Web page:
How Blockchain Technology and Marijuana Decriminalization Are Changing Life Insurance
Last week we looked at how the emergence and evolution of biometric technology are changing the face of the life insurance industry. Through wearable devices, facial recognition software, and other biometric-based developments, many carriers are embracing the future. However, biometric tech is only ONE of the many game changers that agents and advisors should keep on their radar. Two other factors—one technological, the other social— could also impact your business.
Blockchain and Life Insurance
Where the Internet was the portal that brought the industry from paper-based to automated processing, Blockchain technology looks to be the next “big thing” in the world of finance and life insurance.
Blockchain is a virtual series (or chain) of blocks containing data. It was initially developed as a way to keep track of Bitcoin transactions. Whenever a transaction is made, a new block containing a timestamped and encrypted record of that transaction is added to the chain. Anyone involved in the chain can view the data in each block. However, no single party can alter, or tamper with the records. The transparency and security of Blockchain could be the solution to many of the industry’s problems that bog down the life insurance and finance industries. Specifically, blockchain can help with longer turnaround times and fraudulent claims.
Streamlining The Death Claims Process
When a person dies, the hospital enters all relevant information about the deceased into the chain. That information is then immediately available to all involved parties. The death claims process can be streamlined into a unified system that drastically reduces the burden for the beneficiary. What takes anywhere from two weeks to six months could be done in a matter of days using Blockchain.
Blockchain technology can benefit carriers by significantly reducing fraud risk. An estimated 10% of claim costs are attributed to fraudulent claims. As a shared, yet secure ledger, everyone involved in the chain can view and audit any updates in real time, making it much more difficult to falsify information or otherwise commit fraud within the network.
Like the innovations in biometric tech we explored last week, Blockchain is still in its infancy. That said, more and more carriers continue to adopt a beneficiary/consumer-focused approach to their business. This sort of streamlined and modernized systemcould easily become the next industry standard.
Marijuana and Life Insurance
Another real-world revolution that is already leaving an imprint on the life insurance industry is not tech-based but rooted in social change.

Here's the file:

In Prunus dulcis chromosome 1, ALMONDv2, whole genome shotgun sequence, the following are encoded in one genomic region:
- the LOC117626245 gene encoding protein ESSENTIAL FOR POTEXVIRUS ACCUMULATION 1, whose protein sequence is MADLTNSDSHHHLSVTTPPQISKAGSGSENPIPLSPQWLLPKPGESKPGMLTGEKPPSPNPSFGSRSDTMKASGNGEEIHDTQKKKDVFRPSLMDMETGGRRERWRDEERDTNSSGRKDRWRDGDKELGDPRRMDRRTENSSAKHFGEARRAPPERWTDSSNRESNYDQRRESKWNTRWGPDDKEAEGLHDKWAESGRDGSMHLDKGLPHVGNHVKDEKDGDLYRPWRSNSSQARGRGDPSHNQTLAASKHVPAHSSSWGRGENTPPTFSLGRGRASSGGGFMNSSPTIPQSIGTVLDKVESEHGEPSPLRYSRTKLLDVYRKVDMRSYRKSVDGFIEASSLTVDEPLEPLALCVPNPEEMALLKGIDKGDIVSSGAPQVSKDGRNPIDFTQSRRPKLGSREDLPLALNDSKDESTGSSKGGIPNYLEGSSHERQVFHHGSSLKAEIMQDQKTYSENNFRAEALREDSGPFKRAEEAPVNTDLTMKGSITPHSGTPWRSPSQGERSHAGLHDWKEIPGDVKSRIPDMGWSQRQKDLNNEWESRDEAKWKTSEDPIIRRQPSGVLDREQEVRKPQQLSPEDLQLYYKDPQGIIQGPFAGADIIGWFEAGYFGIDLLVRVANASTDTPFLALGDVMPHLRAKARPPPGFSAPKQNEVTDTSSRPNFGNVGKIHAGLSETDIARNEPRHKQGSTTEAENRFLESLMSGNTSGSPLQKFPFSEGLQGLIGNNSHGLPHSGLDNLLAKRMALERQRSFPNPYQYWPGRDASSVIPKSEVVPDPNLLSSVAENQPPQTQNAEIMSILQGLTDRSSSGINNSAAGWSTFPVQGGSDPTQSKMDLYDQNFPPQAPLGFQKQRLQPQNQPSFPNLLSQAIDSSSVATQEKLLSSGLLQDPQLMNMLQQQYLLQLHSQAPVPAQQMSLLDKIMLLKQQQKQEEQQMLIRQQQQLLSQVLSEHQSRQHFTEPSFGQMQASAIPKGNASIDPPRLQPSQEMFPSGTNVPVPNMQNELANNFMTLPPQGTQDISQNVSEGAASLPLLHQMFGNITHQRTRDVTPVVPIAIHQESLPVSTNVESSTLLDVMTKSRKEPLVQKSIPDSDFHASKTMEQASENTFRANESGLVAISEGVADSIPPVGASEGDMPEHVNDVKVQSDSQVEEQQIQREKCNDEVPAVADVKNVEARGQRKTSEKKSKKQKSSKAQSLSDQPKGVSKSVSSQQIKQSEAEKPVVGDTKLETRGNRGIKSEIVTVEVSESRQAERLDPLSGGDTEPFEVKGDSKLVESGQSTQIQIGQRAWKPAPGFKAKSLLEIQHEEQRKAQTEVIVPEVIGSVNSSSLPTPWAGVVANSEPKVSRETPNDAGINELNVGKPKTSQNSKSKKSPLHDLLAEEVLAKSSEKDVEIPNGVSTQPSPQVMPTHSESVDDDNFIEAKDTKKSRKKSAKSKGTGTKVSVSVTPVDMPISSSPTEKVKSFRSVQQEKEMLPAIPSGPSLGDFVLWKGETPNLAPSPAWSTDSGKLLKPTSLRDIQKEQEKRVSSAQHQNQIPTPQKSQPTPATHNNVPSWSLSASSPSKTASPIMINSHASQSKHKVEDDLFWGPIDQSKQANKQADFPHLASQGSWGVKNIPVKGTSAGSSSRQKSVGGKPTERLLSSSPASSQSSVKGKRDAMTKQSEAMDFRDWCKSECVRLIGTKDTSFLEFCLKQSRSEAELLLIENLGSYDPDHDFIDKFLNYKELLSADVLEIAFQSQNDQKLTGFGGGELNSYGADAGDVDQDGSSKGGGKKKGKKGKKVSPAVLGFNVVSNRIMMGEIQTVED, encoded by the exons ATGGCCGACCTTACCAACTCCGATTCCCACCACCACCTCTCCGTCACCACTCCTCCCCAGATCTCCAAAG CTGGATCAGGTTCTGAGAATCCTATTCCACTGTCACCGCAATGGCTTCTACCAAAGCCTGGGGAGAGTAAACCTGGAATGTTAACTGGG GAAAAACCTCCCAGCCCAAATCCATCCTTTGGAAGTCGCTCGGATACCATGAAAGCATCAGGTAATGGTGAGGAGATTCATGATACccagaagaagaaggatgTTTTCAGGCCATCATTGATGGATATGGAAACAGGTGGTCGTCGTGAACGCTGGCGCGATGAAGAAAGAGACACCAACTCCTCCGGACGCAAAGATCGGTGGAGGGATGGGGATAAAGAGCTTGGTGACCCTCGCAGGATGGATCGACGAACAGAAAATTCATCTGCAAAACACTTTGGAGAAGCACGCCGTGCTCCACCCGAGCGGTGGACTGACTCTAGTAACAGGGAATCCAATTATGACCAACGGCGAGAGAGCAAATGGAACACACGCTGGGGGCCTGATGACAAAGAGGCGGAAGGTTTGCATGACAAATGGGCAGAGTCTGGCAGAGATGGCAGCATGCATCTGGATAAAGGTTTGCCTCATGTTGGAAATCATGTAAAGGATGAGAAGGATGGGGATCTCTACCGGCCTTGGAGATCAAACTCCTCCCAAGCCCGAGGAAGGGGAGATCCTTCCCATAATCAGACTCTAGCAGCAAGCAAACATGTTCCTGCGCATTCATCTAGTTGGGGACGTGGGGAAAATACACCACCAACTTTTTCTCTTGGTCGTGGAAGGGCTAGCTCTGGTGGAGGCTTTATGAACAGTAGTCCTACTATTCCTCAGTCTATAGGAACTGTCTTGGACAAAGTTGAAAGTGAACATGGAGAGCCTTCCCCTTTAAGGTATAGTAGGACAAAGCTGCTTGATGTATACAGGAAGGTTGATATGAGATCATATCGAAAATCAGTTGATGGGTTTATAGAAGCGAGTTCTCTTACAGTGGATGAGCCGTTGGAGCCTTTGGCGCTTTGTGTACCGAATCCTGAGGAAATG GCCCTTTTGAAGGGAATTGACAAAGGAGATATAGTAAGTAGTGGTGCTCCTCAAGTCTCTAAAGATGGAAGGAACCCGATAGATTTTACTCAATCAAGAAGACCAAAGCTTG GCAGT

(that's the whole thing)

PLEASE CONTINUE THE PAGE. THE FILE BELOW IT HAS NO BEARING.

As of this year, more than half of the United States has passed pro-marijuana legislation. Legal reforms at the state level have resulted in widespread changes for multiple industries. This includes life insurance.
The way in which life insurance companies handle marijuana reforms is just as varied as the states that enacted them. Many carriers will still raise premiums or decline coverage for applicants who test positive for THC. Others are responding with more lenient policies of their own. However, nearly all still require applicants to undergo a medical exam that includes blood and/or urine tests.
More Options for Marijuana Users?
Regardless of why they use (medicinal or recreational), you should encourage your client to be honest when applying for coverage. This has less to do with the legal issues surrounding marijuana and more to do with health factors. According to a survey by Munich Re, only 29% of underwriters said their company classifies marijuana users as non-smokers. The majority of carriers out there do not differentiate between marijuana use and tobacco use when pricing policies. And despite alternate forms of use (edibles, vaping), there is little consideration given by carriers as to how the applicant consumes marijuana.
Frequency and reason for use can make a difference for some companies. How often does the applicant smoke? Is there a legitimate medical reason for their use? If an applicant admits to using for medicinal purposes or carries a prescription for medicinal cannabis, the carrier may base rates on the medical condition. For the recreational user, someone who uses a few times a month is going to get a much better rate than a heavy user. Either way, it’s likely that an applicant who admits to or tests positive for any use will pay the same rates as a tobacco user.
Life insurance carriers are individualistic in their reaction to the changing tide of marijuana regulations. Some are adjusting, while others still adhere to longstanding policies. Will pro-legalization lobbyists and changing attitudes see more carriers taking a relaxed stance on marijuana? That is a question only time can answer.